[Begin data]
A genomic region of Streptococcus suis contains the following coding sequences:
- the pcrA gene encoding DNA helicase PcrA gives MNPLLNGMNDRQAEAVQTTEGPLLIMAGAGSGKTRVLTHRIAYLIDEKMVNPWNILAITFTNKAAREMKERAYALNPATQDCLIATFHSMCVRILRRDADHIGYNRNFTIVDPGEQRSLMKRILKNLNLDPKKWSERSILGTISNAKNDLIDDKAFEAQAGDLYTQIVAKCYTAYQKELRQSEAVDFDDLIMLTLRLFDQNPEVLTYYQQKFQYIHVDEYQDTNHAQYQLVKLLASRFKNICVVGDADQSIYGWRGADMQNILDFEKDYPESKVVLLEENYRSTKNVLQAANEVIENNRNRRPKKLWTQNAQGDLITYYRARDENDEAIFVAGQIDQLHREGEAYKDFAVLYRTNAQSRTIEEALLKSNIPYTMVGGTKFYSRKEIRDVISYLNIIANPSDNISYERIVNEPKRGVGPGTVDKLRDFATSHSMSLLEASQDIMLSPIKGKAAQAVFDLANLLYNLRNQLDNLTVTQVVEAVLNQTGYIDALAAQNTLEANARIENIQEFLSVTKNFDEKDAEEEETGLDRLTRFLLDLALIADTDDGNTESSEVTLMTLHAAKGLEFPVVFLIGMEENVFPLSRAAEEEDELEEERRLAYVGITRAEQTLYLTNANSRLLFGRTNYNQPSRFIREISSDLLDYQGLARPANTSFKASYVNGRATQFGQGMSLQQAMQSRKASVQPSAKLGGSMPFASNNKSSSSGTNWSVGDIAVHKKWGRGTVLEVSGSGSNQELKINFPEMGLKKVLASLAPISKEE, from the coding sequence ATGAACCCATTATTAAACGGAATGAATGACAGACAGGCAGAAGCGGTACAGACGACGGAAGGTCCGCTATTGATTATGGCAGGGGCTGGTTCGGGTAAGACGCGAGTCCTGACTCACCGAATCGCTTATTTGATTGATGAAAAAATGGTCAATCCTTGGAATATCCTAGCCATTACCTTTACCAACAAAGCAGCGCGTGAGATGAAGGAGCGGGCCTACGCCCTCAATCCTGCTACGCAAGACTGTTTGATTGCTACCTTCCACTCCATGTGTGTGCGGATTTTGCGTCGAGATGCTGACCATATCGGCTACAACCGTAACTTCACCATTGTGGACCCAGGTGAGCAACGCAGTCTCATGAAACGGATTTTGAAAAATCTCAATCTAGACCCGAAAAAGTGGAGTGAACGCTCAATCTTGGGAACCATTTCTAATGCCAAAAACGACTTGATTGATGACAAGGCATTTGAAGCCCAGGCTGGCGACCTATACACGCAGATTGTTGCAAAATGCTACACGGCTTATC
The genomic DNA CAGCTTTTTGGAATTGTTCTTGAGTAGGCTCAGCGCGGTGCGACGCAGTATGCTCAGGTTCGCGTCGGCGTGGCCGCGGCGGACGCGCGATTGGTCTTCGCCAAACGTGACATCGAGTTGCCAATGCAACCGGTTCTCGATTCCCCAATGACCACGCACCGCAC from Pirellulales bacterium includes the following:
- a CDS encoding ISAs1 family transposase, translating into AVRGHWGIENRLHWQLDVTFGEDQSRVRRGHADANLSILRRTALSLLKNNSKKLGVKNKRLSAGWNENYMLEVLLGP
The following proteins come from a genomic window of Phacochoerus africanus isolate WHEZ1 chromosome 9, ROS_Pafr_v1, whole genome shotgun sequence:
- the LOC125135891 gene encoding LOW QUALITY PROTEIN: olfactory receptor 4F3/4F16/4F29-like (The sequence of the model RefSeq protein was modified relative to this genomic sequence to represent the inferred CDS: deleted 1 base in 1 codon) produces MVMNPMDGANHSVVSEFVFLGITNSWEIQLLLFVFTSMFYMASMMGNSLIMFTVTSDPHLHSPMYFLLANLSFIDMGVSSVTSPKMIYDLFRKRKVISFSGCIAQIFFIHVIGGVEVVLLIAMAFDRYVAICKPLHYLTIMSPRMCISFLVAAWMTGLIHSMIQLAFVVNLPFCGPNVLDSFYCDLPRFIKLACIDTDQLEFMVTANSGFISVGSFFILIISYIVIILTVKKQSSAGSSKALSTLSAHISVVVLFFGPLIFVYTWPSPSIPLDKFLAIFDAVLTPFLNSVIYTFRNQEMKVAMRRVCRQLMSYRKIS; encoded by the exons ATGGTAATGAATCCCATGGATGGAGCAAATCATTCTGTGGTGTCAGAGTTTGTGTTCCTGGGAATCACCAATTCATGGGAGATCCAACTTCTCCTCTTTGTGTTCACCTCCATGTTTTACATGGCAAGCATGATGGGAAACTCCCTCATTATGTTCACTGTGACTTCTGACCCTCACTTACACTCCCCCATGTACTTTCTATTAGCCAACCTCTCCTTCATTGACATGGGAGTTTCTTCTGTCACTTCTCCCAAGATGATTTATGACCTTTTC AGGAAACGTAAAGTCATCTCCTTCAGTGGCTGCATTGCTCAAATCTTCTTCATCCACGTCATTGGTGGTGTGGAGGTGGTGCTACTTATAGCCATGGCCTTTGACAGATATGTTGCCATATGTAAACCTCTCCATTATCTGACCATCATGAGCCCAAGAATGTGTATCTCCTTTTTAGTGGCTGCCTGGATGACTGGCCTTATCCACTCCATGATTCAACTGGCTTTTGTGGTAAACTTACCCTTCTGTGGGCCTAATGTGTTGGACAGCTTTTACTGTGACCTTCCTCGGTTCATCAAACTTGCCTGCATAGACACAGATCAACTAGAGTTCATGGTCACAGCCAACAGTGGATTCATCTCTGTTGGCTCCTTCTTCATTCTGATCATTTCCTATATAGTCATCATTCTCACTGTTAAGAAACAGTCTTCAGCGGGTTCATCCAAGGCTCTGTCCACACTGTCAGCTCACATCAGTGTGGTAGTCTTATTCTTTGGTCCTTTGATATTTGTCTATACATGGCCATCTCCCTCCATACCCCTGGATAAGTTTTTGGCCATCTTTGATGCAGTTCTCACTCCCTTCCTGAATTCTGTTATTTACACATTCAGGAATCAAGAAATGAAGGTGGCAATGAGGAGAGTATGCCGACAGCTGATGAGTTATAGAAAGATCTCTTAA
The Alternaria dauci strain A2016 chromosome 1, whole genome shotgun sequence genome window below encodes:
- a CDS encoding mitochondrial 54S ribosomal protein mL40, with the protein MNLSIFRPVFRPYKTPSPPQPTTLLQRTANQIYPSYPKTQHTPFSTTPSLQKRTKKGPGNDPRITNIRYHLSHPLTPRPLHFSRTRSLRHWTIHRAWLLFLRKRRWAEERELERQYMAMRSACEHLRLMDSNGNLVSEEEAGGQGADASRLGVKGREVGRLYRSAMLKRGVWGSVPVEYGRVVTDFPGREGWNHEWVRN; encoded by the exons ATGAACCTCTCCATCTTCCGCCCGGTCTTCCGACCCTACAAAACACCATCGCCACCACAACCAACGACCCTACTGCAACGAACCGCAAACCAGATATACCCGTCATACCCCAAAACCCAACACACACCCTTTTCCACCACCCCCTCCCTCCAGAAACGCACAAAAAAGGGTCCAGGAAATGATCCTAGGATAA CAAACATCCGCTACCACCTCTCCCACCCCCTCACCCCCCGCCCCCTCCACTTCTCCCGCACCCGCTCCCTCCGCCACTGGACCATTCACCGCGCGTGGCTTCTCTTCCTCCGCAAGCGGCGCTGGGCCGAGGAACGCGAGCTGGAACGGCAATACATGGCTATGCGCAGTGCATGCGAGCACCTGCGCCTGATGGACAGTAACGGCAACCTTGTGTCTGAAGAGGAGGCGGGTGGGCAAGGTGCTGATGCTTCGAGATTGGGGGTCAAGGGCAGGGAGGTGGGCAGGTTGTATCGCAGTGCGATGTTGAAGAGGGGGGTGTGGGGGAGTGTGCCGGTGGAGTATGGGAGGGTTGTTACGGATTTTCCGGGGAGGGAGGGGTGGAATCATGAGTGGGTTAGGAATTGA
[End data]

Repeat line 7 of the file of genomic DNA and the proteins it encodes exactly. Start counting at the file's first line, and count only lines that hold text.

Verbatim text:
The Alternaria dauci strain A2016 chromosome 1, whole genome shotgun sequence genome window below encodes: